New England Words & Terms Locals Would Add to the Dictionary
Editor's note: This article was written by a Townsquare Media Northern New England contributor and may contain the individual's views, opinions, or personal experiences.
The Oxford Dictionary recently named “goblin mode” its 2022 Word of the Year. It means to be unapologetically self-indulgent, as in, “Kyrie Irving went into goblin mode when he spewed a bunch of nonsense as if he knew what he was talking about.”
Meanwhile, Merriam-Webster named “gaslighting” its word of the year. It means to manipulate someone’s sense of sanity, as in, “Tom Brady gaslighted us by saying he was retired, then showing up for training camp as if nothing had ever happened.”
So often, people relocate to New England – or spend some time away – and need to be reacclimatized to our own very special language. As we are New Englanders, we do speak English; that is, a very specific type that differs from other regions.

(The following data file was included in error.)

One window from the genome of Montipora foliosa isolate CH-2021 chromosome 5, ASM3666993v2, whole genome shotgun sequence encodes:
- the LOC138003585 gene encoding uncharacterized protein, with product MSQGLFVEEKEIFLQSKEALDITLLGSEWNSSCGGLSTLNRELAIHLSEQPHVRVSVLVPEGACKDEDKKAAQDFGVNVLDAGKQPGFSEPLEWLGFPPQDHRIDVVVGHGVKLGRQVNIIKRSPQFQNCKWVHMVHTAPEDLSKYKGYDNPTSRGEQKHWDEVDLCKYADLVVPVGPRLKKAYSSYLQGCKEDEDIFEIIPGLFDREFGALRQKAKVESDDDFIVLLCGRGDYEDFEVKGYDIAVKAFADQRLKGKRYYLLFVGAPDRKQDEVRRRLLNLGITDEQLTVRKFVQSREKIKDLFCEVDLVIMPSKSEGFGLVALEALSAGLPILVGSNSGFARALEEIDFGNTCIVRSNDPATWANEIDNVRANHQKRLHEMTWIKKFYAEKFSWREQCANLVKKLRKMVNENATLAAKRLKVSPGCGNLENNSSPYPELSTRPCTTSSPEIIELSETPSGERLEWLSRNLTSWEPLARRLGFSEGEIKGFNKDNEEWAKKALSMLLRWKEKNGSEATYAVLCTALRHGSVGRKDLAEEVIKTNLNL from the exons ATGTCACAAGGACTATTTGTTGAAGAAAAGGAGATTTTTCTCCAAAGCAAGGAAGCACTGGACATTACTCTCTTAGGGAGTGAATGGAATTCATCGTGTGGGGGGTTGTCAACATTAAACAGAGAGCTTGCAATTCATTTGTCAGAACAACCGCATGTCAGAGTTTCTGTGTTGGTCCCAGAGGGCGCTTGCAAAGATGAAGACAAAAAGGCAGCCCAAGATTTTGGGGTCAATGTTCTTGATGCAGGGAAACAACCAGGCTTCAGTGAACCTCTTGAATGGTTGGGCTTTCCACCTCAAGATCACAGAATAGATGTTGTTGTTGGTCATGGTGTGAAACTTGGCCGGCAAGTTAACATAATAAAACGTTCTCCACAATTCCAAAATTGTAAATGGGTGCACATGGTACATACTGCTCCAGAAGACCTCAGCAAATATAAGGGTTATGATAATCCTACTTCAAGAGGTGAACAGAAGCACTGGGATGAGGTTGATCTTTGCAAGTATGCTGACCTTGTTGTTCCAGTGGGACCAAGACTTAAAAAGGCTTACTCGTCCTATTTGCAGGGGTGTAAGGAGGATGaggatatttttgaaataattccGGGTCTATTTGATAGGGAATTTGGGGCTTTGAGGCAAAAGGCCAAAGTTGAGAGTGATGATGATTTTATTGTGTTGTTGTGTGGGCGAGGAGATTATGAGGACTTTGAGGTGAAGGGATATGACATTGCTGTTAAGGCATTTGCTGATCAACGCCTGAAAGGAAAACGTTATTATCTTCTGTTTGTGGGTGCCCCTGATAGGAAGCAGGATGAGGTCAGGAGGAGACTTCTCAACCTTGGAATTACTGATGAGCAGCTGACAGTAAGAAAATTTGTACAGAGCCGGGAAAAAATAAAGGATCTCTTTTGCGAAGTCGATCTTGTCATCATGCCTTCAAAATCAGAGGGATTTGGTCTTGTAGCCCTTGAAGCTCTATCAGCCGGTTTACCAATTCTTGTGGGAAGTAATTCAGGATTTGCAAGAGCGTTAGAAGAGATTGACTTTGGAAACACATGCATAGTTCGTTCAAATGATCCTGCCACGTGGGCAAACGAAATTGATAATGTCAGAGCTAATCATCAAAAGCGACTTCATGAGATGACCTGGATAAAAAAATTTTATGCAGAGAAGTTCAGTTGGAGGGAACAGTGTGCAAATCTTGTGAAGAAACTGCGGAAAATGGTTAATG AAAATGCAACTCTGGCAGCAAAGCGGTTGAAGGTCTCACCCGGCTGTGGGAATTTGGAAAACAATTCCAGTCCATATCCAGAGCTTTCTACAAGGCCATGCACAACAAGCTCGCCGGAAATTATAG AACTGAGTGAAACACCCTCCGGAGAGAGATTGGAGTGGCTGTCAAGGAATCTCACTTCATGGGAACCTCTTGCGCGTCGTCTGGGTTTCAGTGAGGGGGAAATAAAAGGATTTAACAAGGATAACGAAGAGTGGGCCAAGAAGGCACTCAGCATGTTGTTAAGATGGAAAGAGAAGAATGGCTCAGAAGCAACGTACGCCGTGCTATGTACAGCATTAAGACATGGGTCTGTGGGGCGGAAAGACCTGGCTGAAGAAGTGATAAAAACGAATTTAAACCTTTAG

Yes, there are some terms that are different from other areas. For instance, what may be a roundabout in some parts of the world is a rotary in New England. And while the rest of the country refers to our football team as the Patriots, they are and always will be “the Pats” in these parts.
But I wondered, what if New Englanders got to add some words to the Oxford or Merriam Webster Dictionaries? What words would be in there?
So, I decided to crowdsource. It’s a very sophisticated technique where you go on social media and say, “Hey New Englanders – what new words would you add to the dictionary”, and wait for people to respond. Respond you did!
Most I expected. But admittedly, there were a couple new ones I’d not yet encountered.